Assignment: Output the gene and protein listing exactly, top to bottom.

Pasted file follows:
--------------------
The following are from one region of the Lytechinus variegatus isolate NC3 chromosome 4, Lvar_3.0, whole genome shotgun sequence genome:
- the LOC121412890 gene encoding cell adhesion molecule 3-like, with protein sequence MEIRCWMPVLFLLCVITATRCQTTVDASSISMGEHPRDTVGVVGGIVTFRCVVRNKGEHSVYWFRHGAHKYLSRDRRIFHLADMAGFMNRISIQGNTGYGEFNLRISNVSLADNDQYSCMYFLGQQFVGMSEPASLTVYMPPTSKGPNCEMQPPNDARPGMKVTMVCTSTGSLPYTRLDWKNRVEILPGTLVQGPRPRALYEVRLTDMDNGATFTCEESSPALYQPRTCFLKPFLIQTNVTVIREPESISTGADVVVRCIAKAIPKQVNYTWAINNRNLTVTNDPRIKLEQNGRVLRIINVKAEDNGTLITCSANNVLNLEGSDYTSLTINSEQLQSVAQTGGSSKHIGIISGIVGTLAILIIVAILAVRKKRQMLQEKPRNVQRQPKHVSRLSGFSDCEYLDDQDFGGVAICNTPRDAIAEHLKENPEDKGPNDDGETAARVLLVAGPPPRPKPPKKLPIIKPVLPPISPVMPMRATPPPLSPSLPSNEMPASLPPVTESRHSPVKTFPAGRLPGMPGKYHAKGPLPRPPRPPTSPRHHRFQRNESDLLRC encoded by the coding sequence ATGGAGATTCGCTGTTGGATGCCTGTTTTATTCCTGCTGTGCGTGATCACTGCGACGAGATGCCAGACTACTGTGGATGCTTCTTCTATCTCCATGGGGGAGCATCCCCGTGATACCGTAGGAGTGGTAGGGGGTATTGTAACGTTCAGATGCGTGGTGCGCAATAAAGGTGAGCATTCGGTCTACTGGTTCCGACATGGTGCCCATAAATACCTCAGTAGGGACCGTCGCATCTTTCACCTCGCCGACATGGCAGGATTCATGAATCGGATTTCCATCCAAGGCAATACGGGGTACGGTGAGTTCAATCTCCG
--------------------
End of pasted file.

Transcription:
The following are from one region of the Lytechinus variegatus isolate NC3 chromosome 4, Lvar_3.0, whole genome shotgun sequence genome:
- the LOC121412890 gene encoding cell adhesion molecule 3-like, with protein sequence MEIRCWMPVLFLLCVITATRCQTTVDASSISMGEHPRDTVGVVGGIVTFRCVVRNKGEHSVYWFRHGAHKYLSRDRRIFHLADMAGFMNRISIQGNTGYGEFNLRISNVSLADNDQYSCMYFLGQQFVGMSEPASLTVYMPPTSKGPNCEMQPPNDARPGMKVTMVCTSTGSLPYTRLDWKNRVEILPGTLVQGPRPRALYEVRLTDMDNGATFTCEESSPALYQPRTCFLKPFLIQTNVTVIREPESISTGADVVVRCIAKAIPKQVNYTWAINNRNLTVTNDPRIKLEQNGRVLRIINVKAEDNGTLITCSANNVLNLEGSDYTSLTINSEQLQSVAQTGGSSKHIGIISGIVGTLAILIIVAILAVRKKRQMLQEKPRNVQRQPKHVSRLSGFSDCEYLDDQDFGGVAICNTPRDAIAEHLKENPEDKGPNDDGETAARVLLVAGPPPRPKPPKKLPIIKPVLPPISPVMPMRATPPPLSPSLPSNEMPASLPPVTESRHSPVKTFPAGRLPGMPGKYHAKGPLPRPPRPPTSPRHHRFQRNESDLLRC encoded by the coding sequence ATGGAGATTCGCTGTTGGATGCCTGTTTTATTCCTGCTGTGCGTGATCACTGCGACGAGATGCCAGACTACTGTGGATGCTTCTTCTATCTCCATGGGGGAGCATCCCCGTGATACCGTAGGAGTGGTAGGGGGTATTGTAACGTTCAGATGCGTGGTGCGCAATAAAGGTGAGCATTCGGTCTACTGGTTCCGACATGGTGCCCATAAATACCTCAGTAGGGACCGTCGCATCTTTCACCTCGCCGACATGGCAGGATTCATGAATCGGATTTCCATCCAAGGCAATACGGGGTACGGTGAGTTCAATCTCCG